5) THOU SHALT STRETCH AFTER THOU HAST LIFTED. Not only does it feel good, it helps to prevent soreness, injury, improve posture, help you move more efficiently, and, I'd wager, just makes you a little bit happier after you've done it. Five minutes is all it takes for a great, full body stretch. Like the rest of your workout, do it with intention and presence of mind and you'll leave the gym feeling refreshed and alive.

6) THOU SHALT USE GOOD FORM. If you're doing the basics with free weights, as I suggest above, do yourself a favor and do them with good form. That means good alignment, good breath support, and good spinal positioning, for starters. If you don't know the right way to do an exercise, buy some books -- there's a million of them -- or hire a trainer. Good form strengthens joints and connective tissue and improves posture; bad form does just the opposite.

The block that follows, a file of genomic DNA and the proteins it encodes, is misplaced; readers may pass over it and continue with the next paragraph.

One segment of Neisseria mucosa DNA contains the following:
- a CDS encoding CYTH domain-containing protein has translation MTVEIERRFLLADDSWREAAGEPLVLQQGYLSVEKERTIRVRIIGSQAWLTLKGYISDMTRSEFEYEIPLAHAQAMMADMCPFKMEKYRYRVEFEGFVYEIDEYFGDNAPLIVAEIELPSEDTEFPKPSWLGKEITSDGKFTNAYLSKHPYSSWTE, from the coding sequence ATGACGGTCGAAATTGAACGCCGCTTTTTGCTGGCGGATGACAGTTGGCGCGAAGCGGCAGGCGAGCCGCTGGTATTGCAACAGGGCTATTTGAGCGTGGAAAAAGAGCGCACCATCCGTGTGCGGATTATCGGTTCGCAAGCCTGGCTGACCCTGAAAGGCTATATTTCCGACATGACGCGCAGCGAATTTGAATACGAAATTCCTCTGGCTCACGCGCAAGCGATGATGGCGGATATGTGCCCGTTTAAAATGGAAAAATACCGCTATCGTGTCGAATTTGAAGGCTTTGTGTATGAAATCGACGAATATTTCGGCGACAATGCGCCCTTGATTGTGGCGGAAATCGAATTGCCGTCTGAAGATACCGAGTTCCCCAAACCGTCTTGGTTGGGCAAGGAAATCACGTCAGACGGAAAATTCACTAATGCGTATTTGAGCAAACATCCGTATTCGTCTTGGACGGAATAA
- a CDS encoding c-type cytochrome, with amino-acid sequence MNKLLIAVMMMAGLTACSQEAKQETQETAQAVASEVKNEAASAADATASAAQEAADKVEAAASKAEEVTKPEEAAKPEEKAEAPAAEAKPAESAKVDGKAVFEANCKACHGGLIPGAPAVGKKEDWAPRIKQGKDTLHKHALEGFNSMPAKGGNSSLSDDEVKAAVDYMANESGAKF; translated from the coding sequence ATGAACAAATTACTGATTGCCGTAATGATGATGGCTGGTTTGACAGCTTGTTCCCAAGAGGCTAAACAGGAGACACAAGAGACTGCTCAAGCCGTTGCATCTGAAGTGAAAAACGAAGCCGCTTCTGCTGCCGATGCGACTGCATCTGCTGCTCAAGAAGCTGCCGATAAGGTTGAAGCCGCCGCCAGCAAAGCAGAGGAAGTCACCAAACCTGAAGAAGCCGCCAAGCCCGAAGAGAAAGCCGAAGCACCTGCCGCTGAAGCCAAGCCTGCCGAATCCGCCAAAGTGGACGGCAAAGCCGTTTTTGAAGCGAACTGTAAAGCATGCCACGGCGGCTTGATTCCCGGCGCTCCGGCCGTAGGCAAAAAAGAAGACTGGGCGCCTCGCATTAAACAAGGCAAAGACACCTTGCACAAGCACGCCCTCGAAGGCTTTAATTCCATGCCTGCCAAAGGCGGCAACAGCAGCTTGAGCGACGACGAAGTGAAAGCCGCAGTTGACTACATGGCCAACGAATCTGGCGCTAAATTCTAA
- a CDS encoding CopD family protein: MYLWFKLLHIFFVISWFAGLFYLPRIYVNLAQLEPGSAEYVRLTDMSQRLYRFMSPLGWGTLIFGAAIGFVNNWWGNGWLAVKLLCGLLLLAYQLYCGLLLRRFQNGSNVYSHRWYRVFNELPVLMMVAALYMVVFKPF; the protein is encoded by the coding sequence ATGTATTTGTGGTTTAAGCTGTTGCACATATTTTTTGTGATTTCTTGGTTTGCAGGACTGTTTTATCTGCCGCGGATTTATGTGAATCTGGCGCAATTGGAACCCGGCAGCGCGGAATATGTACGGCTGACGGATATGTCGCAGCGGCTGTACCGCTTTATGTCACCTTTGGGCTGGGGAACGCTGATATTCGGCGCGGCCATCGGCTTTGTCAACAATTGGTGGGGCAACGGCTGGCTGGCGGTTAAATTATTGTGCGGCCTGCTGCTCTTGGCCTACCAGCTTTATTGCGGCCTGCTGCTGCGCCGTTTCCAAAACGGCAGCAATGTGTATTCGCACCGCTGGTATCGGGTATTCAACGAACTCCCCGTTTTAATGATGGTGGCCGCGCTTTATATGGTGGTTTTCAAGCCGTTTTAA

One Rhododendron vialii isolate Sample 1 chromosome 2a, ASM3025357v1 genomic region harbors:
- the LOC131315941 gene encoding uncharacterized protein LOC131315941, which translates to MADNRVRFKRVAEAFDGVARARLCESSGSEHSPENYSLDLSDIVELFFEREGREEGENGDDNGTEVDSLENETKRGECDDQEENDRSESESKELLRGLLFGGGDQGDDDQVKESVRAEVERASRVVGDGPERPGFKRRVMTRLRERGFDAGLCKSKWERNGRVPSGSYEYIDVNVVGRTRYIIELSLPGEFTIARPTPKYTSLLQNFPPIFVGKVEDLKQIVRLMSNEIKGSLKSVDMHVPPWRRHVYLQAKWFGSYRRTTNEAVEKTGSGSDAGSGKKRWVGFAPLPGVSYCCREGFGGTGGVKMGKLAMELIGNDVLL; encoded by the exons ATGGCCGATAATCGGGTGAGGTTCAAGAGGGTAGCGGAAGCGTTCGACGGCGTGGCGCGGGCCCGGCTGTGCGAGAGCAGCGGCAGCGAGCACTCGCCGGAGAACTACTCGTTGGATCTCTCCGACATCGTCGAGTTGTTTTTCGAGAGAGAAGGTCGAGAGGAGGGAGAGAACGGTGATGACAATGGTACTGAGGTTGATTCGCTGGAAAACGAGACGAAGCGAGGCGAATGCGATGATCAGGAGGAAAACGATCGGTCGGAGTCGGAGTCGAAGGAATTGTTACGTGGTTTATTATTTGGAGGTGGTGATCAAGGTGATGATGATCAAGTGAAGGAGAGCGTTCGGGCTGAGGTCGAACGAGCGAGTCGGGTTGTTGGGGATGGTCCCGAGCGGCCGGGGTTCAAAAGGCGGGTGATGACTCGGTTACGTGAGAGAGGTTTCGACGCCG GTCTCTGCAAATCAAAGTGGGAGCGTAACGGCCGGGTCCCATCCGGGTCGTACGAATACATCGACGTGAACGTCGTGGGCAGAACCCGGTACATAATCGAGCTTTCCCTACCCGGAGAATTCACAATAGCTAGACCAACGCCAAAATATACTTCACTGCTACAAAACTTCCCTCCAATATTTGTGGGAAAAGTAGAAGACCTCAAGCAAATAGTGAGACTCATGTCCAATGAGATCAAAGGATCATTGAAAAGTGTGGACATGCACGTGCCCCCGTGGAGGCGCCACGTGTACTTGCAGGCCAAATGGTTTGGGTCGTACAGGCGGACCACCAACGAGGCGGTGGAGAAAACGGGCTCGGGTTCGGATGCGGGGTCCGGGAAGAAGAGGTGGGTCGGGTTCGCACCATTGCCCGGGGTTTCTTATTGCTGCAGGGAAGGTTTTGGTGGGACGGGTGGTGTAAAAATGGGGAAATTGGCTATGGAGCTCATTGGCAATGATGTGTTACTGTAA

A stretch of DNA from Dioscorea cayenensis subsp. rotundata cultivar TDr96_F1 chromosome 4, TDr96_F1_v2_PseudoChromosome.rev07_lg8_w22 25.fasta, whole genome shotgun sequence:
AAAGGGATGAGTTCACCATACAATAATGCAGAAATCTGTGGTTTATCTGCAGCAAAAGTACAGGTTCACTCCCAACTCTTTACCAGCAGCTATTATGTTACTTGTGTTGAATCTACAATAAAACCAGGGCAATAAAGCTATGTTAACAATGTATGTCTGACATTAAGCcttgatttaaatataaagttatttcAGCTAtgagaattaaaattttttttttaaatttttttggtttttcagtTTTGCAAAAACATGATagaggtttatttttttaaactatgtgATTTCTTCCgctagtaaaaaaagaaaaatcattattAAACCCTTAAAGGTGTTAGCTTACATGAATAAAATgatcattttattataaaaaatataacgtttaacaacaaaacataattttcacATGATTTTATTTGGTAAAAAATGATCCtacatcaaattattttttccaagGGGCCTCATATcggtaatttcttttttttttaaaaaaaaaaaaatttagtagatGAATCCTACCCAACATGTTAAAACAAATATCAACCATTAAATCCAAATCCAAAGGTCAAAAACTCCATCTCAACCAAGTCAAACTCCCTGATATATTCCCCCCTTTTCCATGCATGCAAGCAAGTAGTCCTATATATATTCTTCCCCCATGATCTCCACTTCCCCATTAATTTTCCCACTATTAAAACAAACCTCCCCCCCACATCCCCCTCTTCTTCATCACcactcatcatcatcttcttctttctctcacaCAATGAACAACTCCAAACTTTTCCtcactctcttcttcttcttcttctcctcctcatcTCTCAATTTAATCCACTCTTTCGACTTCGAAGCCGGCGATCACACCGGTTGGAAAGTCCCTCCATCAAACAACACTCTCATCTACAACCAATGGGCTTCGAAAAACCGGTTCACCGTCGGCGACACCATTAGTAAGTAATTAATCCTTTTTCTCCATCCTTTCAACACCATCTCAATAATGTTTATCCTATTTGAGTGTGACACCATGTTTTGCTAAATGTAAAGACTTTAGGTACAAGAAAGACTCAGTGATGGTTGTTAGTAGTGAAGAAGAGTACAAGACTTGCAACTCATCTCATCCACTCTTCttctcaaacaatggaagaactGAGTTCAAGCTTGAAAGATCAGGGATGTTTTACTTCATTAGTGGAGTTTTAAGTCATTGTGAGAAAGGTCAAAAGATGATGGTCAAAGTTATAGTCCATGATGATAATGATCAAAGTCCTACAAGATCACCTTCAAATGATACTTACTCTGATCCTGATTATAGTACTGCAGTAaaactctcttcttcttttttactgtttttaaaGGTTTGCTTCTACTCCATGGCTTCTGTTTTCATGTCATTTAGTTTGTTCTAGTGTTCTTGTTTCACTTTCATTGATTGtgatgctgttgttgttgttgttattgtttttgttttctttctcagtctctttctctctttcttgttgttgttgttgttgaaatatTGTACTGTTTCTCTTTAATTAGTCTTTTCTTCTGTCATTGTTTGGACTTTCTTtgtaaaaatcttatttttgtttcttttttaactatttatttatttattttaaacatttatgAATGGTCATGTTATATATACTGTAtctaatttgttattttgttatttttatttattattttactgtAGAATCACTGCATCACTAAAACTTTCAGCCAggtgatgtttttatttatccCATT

wts7) THOU SHALT FEED THY HUNGRY MUSCLES WITH GOOD FUEL. Okay, you've worked out hard -- well done. Now the clock is ticking. After a hard session on the weights, you've got to get some protein into your system but fast. So plan your life so that you eat a good meal -- preferably the largest one of the day -- within an hour after your work out. Impossible? Grab a protein shake to tide you over 'til you can have some serious chow. A good diet is the subject of another column, but I hope I don't need to tell you that you're unlikely to get stronger, leaner, and healthier on a steady diet of Ben and Jerry's and french fries, do I?

Okay, there's the first seven commandments, enough to tide you over for a few days while you organize your workouts and dip your toe into the vast world of strength training. Next time we'll cover rest, workout duration, how to shake things up, and the all important, lucky thirteenth commandment that throws new light on everything that comes before it. Don't miss it.

Have a great week--